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How do I give a temporary employee a 1099 form?

We had two employees work for us for only one job. I have not paid them yet. Should I write them a check and give them a 1099 form at the end of the year, or should I pay them through payroll and send them a W2 form? They used our equipment and made less than $600.
Ryan Himmel answered March 26, 2010
URL: http://www.entrepreneur.com/answer/222078
The 1099 verses W2 topic can definitely be confusing to employers so I can see why you asked this question. Before I address whether to issue a 1099 or a W2 form to the workers, let's first address whether or not they are considered employees or independent contractors.

You stated in your question that you had two employees work on one job only. Are these employees that did a side job or are they actually independent contractors that you mistakenly labeled as employees?

If they are employees, then it doesn't matter what job they did, they should be issued a W2 form and be treated as employees. But, if they are independent contractors and you didn't pay them more than $600, you are correct in stating that you don't have to issue them a 1099 form and it is their obligation to report the income on their tax returns.

If you are not sure if they are employees or independent contractors then you will have to review the IRS rules. Below I've provided some guidance on deciding whether or not they fall under the employee or independent contractor category.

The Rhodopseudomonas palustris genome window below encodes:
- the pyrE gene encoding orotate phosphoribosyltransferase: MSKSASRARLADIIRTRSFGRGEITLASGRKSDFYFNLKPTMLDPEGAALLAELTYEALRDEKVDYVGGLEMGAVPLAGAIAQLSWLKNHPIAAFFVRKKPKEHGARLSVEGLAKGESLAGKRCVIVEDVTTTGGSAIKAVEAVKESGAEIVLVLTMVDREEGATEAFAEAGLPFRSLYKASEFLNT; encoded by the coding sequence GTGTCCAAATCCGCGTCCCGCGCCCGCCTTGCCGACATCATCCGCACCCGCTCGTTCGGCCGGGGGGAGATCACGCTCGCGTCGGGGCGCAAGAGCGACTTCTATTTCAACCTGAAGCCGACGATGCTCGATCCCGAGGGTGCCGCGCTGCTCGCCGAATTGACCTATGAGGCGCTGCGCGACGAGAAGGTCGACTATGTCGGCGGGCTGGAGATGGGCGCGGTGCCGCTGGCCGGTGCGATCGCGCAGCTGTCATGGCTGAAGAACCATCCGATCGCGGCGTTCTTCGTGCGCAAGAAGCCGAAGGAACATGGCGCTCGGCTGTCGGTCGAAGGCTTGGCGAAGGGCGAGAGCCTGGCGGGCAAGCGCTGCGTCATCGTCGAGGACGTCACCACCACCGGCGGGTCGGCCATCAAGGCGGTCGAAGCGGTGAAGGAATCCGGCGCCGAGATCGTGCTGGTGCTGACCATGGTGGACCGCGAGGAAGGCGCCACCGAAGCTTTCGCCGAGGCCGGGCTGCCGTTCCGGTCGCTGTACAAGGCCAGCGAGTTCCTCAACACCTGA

The general rule is that an individual is an independent contractor if they, the person for whom the services are performed, have the right to control or direct only the result of the work and not the means and methods of accomplishing the result. If this is the case, then they should be considered independent contractors.

If you are still unsure, I've outlined some questions for you to ask yourself. If you answer "yes" to any of the questions below, then they are probably independent contractors.

1. Do they--rather than the employer--determine how the job is to be performed?

2. Are they paid by the job or project rather than an hourly wage or salary?

3. Are their services offered to the public and not just to one particular person, boss or business?

4. Do they use their own tools and equipment?

5. Do they determine the number of hours worked?

6. Do they have a contract stating that they will be paid as an independent contractor?

If the answer was "no" to the majority of these questions than you will want to ask yourself these questions:

1. Do they have set hours of work?

2. Are they paid in regular amounts at set intervals, such as an hourly wage, weekly salary, etc.?

3. Do they work at your workplace or home?

4. Can they be fired?

5. Do they receive training from you?

6. Do they have to follow specific instructions about how the work is to be done?

If you answered "yes" to the majority of the questions in this set, they are likely classified as an "employee."

I hope this information clarifies the confusion. Let me know if you have any additional questions.

Ryan Himmel, CPA and registered securities analyst, is the founder and CEO of BIDaWIZ.com, a professional network for small businesses and entrepreneurs to obtain trusted advice and services from a team of CPAs, Enrolled Agents, Financial Planners & Tax Attorneys.  His team provides answers to the many finance and tax questions that small businesses encounter every day. Ryan has been quoted in The Wall Street Journal, Forbes, Fox Business and Crain's New York, among other publications. Ryan also regularly contributes to the community with his finance and tax blog.